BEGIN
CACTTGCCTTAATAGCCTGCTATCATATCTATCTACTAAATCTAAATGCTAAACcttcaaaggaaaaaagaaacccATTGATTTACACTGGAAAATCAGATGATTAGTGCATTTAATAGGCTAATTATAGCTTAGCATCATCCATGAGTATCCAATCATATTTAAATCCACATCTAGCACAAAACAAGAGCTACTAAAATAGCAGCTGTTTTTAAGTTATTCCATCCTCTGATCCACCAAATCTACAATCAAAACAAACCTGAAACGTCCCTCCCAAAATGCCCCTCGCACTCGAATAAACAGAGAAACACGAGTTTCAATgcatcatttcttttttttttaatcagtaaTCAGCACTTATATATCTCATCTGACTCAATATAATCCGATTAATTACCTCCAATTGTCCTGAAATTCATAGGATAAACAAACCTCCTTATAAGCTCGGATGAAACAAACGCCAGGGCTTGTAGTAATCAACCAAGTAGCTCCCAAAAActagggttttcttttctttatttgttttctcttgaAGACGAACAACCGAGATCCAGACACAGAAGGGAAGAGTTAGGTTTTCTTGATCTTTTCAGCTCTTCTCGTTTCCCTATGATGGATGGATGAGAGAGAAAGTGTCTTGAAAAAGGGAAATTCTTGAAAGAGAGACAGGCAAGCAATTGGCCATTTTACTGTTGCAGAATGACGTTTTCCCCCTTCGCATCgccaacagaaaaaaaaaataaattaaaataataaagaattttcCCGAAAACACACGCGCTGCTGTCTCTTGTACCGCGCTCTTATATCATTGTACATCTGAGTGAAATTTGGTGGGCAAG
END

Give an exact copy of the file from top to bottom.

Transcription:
CACTTGCCTTAATAGCCTGCTATCATATCTATCTACTAAATCTAAATGCTAAACcttcaaaggaaaaaagaaacccATTGATTTACACTGGAAAATCAGATGATTAGTGCATTTAATAGGCTAATTATAGCTTAGCATCATCCATGAGTATCCAATCATATTTAAATCCACATCTAGCACAAAACAAGAGCTACTAAAATAGCAGCTGTTTTTAAGTTATTCCATCCTCTGATCCACCAAATCTACAATCAAAACAAACCTGAAACGTCCCTCCCAAAATGCCCCTCGCACTCGAATAAACAGAGAAACACGAGTTTCAATgcatcatttcttttttttttaatcagtaaTCAGCACTTATATATCTCATCTGACTCAATATAATCCGATTAATTACCTCCAATTGTCCTGAAATTCATAGGATAAACAAACCTCCTTATAAGCTCGGATGAAACAAACGCCAGGGCTTGTAGTAATCAACCAAGTAGCTCCCAAAAActagggttttcttttctttatttgttttctcttgaAGACGAACAACCGAGATCCAGACACAGAAGGGAAGAGTTAGGTTTTCTTGATCTTTTCAGCTCTTCTCGTTTCCCTATGATGGATGGATGAGAGAGAAAGTGTCTTGAAAAAGGGAAATTCTTGAAAGAGAGACAGGCAAGCAATTGGCCATTTTACTGTTGCAGAATGACGTTTTCCCCCTTCGCATCgccaacagaaaaaaaaaataaattaaaataataaagaattttcCCGAAAACACACGCGCTGCTGTCTCTTGTACCGCGCTCTTATATCATTGTACATCTGAGTGAAATTTGGTGGGCAAG